Hikaru’s numerous fans on the Internet love his aggression but they are waiting for him to temper it with strategic vision. There was disapproving chatter about why he made most of his moves so incredibly fast as if he were playing bullet (one-minute chess). One grandmaster who was observing the game said, “Hikaru plays at the speed of light and wonders why he almost loses. I think he’ll get less cocky if he continues to do badly.”

Manager Irina Krush was in Gmunden, Austria, yesterday for a women’s blitz tournament that’s being staged concurrently with the World Senior Open. (Originally the women players were supposed to participate in a wear-what-you-want fashion show for the entertainment of the geriatric men, but fortunately someone scuttled that sexist idea.) With Irina away, the job of motivating the New York Knights fell on her husband and assistant manager Pascal Charbonneau.

When I interviewed Pascal for King’s Gambit, we spoke at length about how hard it was for them to play in a tournament together and both do well. If he’s doing well and she’s not, he can’t just channel all his energy into continuing his winning ways, but also must try to buck her upand vice versa, if she’s doing well and he’s not.

Team play together is a bit different because there is a week between rounds and thus more time to recover from a brutal loss. I was struck, though, by how in the first round they made nearly consecutive blunders, as if they were wired too much into each other’s play. Last night, for whatever reason, Pascal seemed to be able to focus fully on his game against his old college chess teammate, fellow grandmaster Eugene Perelshtyen. “I was not happy to give up all my pawns in the endgame,” Pascal told me, but he succeeded in weaving a satisfying, Internet-crowd-pleasing mating net.

Entertainment Weekly Awards King’s Gambit an A-

September 11, 2007

King’s Gambit: A Son, a Father, and the World’s Most Dangerous Game was published today. It’s a strange feelingjoy that this long project of mine is now complete. Hope that the book will find its way onto the reading lists of nonplayers who want to understand how this seemingly arcane game brings out strong emotions (and, sometimes, crazy behavior) in both professional players and amateurs alike. Hope that my father-son story of deception and betrayal may resonate with other people.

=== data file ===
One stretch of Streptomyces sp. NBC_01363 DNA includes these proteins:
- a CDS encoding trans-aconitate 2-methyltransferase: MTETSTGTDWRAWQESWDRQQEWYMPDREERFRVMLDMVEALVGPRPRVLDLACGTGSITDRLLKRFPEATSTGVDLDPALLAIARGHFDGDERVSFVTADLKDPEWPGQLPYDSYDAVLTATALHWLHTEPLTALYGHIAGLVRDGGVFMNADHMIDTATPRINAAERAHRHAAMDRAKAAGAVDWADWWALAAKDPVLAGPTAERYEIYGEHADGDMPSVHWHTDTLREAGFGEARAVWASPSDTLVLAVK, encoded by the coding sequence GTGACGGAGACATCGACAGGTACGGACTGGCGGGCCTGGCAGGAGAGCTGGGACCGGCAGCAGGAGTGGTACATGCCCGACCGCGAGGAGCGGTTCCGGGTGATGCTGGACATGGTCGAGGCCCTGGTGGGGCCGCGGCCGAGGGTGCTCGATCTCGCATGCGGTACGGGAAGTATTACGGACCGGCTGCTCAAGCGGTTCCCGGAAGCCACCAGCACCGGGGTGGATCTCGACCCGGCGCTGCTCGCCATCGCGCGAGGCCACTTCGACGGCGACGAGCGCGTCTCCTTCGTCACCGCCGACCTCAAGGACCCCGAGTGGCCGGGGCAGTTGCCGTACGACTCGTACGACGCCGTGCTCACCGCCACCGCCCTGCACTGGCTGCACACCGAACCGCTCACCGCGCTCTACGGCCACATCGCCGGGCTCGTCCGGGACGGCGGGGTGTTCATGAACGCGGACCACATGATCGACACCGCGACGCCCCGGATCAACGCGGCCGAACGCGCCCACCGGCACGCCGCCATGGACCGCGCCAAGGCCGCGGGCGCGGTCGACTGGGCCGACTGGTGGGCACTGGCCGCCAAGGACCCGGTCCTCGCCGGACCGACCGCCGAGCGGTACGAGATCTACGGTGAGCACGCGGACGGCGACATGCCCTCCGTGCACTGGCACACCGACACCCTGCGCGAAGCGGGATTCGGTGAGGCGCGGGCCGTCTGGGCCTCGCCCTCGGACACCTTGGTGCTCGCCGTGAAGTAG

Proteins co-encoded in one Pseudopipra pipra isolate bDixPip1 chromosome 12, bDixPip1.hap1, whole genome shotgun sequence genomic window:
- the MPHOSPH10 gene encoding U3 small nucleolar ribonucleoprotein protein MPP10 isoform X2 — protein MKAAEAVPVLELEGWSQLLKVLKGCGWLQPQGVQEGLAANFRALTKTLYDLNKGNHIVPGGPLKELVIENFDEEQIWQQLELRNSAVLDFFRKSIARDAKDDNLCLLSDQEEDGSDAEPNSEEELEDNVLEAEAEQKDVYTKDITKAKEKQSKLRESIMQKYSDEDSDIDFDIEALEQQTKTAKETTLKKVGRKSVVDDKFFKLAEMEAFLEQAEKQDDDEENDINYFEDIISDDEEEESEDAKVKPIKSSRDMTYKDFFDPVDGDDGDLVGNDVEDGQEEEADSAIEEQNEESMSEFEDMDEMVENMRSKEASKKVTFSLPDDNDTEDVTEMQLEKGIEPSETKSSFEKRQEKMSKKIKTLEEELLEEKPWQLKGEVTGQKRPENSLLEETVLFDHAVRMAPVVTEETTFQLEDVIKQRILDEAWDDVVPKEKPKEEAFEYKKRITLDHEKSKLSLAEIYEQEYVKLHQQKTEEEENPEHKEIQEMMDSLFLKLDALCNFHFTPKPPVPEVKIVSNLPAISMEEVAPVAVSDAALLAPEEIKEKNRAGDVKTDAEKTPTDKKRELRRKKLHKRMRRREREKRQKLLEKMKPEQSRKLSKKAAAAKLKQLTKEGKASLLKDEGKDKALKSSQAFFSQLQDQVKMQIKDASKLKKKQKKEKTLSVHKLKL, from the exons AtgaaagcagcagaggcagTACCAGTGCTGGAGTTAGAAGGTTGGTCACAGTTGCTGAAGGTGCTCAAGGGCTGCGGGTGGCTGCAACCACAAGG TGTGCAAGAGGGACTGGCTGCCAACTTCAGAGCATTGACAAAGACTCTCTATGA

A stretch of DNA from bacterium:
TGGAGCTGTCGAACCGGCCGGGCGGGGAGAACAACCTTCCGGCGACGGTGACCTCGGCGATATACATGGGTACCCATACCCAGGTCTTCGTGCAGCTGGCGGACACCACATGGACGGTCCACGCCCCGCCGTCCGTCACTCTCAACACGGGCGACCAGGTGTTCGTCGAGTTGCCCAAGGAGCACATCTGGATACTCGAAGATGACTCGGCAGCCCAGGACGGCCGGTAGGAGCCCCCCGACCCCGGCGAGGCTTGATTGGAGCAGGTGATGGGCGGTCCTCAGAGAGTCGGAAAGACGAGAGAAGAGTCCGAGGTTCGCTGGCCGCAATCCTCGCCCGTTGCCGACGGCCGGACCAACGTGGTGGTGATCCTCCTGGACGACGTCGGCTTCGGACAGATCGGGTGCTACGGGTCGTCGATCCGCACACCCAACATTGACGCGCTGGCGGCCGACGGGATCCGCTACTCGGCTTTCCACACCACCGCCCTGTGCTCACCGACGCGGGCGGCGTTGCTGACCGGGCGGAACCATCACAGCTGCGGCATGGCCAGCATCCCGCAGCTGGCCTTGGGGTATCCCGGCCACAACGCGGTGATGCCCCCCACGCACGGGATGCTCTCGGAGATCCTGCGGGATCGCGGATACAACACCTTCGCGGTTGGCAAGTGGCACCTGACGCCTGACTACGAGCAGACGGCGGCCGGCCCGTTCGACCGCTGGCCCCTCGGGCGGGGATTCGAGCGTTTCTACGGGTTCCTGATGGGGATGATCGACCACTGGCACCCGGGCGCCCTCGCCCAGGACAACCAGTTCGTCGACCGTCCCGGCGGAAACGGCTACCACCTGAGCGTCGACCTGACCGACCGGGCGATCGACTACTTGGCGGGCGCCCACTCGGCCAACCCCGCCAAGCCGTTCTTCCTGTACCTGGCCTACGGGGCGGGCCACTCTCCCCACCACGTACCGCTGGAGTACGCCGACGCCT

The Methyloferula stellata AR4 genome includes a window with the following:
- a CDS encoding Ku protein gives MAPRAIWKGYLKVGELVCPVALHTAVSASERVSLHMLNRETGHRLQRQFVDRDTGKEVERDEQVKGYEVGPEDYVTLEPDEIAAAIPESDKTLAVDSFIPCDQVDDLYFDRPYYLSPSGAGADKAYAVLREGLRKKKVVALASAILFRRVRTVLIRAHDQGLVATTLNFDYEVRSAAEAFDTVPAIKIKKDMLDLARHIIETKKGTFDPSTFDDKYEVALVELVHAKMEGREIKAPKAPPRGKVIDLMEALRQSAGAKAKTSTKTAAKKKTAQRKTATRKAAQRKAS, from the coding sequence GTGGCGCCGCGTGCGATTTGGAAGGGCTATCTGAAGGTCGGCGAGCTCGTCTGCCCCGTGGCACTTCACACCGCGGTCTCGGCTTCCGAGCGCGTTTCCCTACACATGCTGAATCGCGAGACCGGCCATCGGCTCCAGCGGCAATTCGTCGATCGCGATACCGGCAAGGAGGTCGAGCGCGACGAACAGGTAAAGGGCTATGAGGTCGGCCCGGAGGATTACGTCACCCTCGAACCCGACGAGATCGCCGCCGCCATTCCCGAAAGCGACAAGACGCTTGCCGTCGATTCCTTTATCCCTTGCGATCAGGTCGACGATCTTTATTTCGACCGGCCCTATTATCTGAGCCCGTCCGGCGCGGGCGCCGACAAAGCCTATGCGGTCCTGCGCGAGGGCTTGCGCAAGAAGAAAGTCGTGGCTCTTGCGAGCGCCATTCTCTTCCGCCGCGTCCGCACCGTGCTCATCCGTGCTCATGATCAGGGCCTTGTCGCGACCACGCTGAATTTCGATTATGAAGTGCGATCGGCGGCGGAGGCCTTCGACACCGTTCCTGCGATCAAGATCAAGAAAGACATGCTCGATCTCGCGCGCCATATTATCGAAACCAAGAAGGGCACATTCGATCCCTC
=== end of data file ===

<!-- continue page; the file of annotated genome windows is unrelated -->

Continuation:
I have now posted the beginning of the book on my Web site.

I am cheered by the review of King’s Gambit in the new issue of Entertainment Weekly. The magazine gave my book an A-: “The first chapter of Hoffman’s chess-obsessed book includes the phrase ‘an early light-squared bishop sortie by White.’ If these words send you running for the relative simplicity of a Parcheesi board, fear not. Hoffman, the former editor-in-chief of Discover, weaves a layman-friendly work about family (specifically his father, a chess-playing pathological liar) and the neurotic personalities who are consumed by bishops, rooks, and Sicilian openings. Whether pondering why top female players are so scarce or detailing his tense journey to a Libyan tournament (where he is suspected of being a CIA agent). Hoffman traps readers from his opening moves.”

A Whale of an Index

September 10, 2007

Two-time U.S. Women’s Champion Jennifer Shahade blogged about how she began “reading” my book King’s Gambit by consulting the index for all mentions of Shahade.

I love indexes. Today I found my old Thomas calculus book from high school, and, just as I remembered, there was a little hijinks in the index. It says, “Whales, p. 188.” But turn to page 188 and you’ll find no mention of whales; there are two graphs on the page, though, that are vaguely whale-shaped.

Can you name the book that contains the following index entries?

Allen, Woody, 20

Bust, 376-77

Clinton, Bill, 311

Cruise, Tom, 72

Fishburne, Laurence, 65

Houdini, Harry 20

Madonna, 199

“The Yin of the Nerd in Lockstep with the Yang of the Jock”

September 7, 2007

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The secret is out. The New Jersey Knockouts have discovered why the New York Knights have had an incredibly dismal start in the U.S. Chess League. The Knockouts blog noted that there is something wrong with the photo (above) of 15-year-old Robert Hess (the Knight’s third board) that appeared in the laudatory profile of him in the New York Daily News. (I believe the News reporter was going for a Pulitzer, or the position of Poet Laureate, when he wrote of Hess: “the yin of the nerd in lockstep with the yang of the jock.”) What’s wrong, of course, is the position of the board: the White square does not belong in the left-hand corner.